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J Infect Dis. 2010 Mar 15;201(6):923-35. doi: 10.1086/651018.

Mechanisms of immune evasion induced by a complex of dengue virus and preexisting enhancing antibodies.

Author information

1
Department of Microbiology, Faculty of Science, Mahidol University, Rathchatewee, Bangkok, Thailand. scsul@mahidol.ac.th

Abstract

We have found that dengue virus (DENV) not only uses preexisting enhancing antibodies to promote its entry into Fc receptor-bearing cells but also exploits enhancing antibodies for intracellular immune evasion through 2 mechanisms. In the first mechanism, entry of DENV-antibody complexes into human monocytic cells activates negative regulators, dihydroxyacetone kinase and autophagy-related 5-autophagy-related 12, which then disrupt the retinoic acide incucible gene I and melanoma differentiation associated gene 5 signaling cascade and disable type 1 interferon production, leading to suppression of interferon-mediated antiviral responses. In the second mechanism, the immune evasion was found to be mediated by the suppressive cytokine interleukin 10 (IL-10). High levels of IL-10 activated expression of suppressor of cytokine signaling 3 gene, which subsequently inactivated the Janus kinase-signal transducer and activator of transcription pathway. Inhibition of IL-10 production by small interfering RNA down-regulated suppressor of cytokine signaling 3 gene expression, restored inducible nitric oxide synthase gene expression, and suppressed DENV replication. Importantly, we were able to demonstrate that these 2 loops of suppression occurred in patients with severe secondary dengue infection (dengue hemorrhagic fever) but not in patients with mild secondary dengue infection (dengue fever).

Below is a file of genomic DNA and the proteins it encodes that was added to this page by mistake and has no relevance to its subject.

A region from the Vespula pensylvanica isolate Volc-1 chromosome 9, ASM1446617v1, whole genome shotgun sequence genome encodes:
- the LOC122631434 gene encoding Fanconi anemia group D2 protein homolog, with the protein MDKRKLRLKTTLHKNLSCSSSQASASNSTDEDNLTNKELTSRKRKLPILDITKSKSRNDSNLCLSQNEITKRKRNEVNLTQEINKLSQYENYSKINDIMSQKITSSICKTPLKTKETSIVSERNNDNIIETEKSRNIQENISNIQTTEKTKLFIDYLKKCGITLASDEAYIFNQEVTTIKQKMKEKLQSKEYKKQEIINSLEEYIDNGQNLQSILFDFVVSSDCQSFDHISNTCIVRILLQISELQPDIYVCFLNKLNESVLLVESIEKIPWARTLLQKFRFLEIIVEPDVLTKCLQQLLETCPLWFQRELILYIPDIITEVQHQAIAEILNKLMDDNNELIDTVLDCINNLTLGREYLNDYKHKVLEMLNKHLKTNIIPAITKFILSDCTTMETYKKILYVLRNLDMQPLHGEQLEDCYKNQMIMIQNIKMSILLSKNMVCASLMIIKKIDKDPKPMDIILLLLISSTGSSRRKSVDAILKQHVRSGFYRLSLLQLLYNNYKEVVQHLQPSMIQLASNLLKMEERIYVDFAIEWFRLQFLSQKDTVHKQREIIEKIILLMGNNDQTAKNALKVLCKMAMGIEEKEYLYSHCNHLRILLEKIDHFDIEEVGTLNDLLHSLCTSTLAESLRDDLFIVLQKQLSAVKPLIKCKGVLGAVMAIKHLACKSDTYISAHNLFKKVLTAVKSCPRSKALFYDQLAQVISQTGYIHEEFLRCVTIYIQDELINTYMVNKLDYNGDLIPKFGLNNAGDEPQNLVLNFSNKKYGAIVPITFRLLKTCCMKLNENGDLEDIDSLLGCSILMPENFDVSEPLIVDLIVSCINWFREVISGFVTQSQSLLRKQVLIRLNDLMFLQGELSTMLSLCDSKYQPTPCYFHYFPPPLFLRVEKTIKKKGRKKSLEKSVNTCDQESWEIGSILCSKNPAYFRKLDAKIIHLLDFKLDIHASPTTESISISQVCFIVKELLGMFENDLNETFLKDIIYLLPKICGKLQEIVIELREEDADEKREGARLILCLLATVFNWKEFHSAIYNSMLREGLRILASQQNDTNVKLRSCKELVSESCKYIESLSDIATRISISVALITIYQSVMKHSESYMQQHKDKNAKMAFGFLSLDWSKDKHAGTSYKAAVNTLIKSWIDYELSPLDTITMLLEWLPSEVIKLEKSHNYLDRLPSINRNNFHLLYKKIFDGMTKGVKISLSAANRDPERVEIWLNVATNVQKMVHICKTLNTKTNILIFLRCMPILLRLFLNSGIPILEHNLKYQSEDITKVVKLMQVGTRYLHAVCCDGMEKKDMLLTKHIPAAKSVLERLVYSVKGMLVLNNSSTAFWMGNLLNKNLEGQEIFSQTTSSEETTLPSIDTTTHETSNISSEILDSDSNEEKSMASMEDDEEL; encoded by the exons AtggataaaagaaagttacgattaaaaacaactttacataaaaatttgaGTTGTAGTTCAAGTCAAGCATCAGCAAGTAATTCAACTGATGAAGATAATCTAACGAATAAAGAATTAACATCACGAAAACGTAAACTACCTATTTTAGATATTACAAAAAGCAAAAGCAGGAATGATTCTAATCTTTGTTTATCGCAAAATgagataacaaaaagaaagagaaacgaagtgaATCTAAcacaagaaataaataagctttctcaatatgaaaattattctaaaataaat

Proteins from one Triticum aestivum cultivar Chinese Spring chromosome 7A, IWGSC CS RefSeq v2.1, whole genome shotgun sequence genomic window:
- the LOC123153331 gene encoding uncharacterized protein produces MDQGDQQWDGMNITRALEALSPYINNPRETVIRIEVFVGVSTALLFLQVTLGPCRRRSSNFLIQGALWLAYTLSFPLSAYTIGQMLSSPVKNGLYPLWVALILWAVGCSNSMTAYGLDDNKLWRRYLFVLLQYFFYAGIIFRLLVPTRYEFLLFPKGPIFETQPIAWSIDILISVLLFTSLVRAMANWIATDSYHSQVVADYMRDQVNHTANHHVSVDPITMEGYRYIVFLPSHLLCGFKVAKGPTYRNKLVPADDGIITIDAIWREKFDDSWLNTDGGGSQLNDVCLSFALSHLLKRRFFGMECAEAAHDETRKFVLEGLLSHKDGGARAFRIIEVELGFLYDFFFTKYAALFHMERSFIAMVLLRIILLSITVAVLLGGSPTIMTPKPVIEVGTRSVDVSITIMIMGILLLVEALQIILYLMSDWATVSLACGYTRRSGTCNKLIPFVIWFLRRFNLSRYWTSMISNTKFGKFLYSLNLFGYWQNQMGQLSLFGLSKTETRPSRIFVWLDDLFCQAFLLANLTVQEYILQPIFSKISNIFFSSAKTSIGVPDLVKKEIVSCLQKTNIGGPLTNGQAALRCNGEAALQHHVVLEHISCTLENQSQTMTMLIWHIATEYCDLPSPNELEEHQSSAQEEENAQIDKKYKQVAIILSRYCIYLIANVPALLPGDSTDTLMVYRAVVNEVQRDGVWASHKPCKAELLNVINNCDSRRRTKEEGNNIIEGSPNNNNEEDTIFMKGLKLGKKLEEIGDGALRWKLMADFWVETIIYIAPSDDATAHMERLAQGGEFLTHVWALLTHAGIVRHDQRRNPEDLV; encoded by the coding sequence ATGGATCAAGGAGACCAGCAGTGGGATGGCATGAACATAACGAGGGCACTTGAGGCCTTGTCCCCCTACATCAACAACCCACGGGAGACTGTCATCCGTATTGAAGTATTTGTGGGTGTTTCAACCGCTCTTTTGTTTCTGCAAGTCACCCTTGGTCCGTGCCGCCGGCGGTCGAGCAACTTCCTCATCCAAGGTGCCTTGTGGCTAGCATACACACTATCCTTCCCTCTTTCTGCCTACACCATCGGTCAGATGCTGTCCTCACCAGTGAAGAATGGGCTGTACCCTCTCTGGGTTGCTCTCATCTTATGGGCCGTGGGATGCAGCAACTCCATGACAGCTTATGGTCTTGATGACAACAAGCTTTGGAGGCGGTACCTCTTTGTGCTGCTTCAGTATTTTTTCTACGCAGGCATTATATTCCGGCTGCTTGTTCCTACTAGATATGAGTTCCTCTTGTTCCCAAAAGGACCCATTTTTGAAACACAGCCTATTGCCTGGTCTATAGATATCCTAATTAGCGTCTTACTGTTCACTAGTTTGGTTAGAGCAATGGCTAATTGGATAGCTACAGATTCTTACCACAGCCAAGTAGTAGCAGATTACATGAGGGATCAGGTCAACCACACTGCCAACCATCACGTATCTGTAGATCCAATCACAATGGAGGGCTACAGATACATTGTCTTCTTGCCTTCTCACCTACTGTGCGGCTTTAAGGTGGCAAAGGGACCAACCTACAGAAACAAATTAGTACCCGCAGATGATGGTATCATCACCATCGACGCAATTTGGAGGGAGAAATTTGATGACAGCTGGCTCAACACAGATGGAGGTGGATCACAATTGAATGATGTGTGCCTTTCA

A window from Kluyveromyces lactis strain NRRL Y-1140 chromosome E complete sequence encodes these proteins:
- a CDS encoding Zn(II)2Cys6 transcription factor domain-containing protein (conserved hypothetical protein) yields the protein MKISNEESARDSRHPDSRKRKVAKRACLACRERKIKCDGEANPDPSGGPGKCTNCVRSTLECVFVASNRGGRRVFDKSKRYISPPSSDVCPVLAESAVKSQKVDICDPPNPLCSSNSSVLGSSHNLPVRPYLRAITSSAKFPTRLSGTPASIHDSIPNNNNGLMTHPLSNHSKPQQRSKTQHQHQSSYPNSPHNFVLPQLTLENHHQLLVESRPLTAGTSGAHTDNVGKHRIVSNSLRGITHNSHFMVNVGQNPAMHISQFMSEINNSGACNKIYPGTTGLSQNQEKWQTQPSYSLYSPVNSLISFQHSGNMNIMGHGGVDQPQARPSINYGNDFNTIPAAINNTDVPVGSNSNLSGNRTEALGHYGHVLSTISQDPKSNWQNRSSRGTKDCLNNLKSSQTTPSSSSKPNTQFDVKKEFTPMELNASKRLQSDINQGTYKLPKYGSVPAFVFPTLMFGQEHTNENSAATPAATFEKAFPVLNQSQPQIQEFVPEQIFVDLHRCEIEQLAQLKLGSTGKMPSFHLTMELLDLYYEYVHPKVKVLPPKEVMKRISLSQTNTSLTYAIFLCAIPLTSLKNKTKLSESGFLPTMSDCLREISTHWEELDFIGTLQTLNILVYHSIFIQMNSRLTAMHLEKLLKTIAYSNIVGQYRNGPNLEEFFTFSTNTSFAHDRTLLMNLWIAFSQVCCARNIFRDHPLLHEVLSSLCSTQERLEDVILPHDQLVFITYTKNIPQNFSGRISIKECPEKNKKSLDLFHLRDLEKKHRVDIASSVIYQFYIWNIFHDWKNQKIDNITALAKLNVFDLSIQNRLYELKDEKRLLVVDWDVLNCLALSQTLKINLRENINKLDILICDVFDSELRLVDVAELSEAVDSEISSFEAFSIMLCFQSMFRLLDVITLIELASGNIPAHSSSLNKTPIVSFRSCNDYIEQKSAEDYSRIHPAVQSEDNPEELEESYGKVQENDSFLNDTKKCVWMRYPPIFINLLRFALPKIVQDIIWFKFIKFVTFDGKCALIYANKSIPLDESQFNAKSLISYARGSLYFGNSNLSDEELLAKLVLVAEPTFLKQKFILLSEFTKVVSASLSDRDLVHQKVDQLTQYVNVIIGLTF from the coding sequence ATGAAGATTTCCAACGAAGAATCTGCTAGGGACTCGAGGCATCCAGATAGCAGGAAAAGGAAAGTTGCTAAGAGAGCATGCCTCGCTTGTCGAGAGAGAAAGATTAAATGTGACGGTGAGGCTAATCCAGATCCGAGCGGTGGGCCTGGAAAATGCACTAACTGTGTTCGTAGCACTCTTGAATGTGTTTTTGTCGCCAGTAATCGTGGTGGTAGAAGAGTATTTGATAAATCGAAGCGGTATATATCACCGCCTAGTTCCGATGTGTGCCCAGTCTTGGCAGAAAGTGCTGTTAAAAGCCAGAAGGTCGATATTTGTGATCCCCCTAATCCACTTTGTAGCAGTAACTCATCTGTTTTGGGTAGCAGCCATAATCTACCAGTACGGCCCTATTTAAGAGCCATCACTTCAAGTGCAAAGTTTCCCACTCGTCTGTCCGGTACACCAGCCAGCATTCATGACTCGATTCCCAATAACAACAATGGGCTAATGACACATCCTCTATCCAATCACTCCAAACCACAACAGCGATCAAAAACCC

PMID:
20158392
DOI:
10.1086/651018
[Indexed for MEDLINE]

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